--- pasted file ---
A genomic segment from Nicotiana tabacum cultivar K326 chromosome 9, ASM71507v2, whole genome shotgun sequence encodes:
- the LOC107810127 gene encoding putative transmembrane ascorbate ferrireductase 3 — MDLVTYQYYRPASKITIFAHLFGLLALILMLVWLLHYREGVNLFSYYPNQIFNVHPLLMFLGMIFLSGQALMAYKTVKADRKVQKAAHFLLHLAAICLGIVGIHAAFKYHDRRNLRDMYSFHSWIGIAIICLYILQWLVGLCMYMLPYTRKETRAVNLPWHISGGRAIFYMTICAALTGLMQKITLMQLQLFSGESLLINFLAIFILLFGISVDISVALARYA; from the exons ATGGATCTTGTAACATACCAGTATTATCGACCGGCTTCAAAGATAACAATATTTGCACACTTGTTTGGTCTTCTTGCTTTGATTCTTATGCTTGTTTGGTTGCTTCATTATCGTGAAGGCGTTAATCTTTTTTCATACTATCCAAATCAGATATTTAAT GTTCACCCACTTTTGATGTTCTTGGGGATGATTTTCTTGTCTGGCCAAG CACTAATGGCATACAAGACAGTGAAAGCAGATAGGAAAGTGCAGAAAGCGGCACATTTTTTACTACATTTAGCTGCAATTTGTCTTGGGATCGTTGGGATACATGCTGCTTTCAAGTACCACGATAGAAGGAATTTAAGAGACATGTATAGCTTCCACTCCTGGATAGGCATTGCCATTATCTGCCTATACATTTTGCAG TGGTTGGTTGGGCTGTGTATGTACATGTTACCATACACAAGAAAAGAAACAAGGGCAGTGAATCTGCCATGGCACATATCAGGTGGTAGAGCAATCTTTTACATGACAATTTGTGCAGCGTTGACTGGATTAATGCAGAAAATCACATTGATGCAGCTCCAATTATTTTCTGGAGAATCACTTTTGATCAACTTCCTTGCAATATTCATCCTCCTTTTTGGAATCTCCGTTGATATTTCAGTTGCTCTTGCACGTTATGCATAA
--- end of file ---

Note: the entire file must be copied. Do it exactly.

A genomic segment from Nicotiana tabacum cultivar K326 chromosome 9, ASM71507v2, whole genome shotgun sequence encodes:
- the LOC107810127 gene encoding putative transmembrane ascorbate ferrireductase 3 — MDLVTYQYYRPASKITIFAHLFGLLALILMLVWLLHYREGVNLFSYYPNQIFNVHPLLMFLGMIFLSGQALMAYKTVKADRKVQKAAHFLLHLAAICLGIVGIHAAFKYHDRRNLRDMYSFHSWIGIAIICLYILQWLVGLCMYMLPYTRKETRAVNLPWHISGGRAIFYMTICAALTGLMQKITLMQLQLFSGESLLINFLAIFILLFGISVDISVALARYA; from the exons ATGGATCTTGTAACATACCAGTATTATCGACCGGCTTCAAAGATAACAATATTTGCACACTTGTTTGGTCTTCTTGCTTTGATTCTTATGCTTGTTTGGTTGCTTCATTATCGTGAAGGCGTTAATCTTTTTTCATACTATCCAAATCAGATATTTAAT GTTCACCCACTTTTGATGTTCTTGGGGATGATTTTCTTGTCTGGCCAAG CACTAATGGCATACAAGACAGTGAAAGCAGATAGGAAAGTGCAGAAAGCGGCACATTTTTTACTACATTTAGCTGCAATTTGTCTTGGGATCGTTGGGATACATGCTGCTTTCAAGTACCACGATAGAAGGAATTTAAGAGACATGTATAGCTTCCACTCCTGGATAGGCATTGCCATTATCTGCCTATACATTTTGCAG TGGTTGGTTGGGCTGTGTATGTACATGTTACCATACACAAGAAAAGAAACAAGGGCAGTGAATCTGCCATGGCACATATCAGGTGGTAGAGCAATCTTTTACATGACAATTTGTGCAGCGTTGACTGGATTAATGCAGAAAATCACATTGATGCAGCTCCAATTATTTTCTGGAGAATCACTTTTGATCAACTTCCTTGCAATATTCATCCTCCTTTTTGGAATCTCCGTTGATATTTCAGTTGCTCTTGCACGTTATGCATAA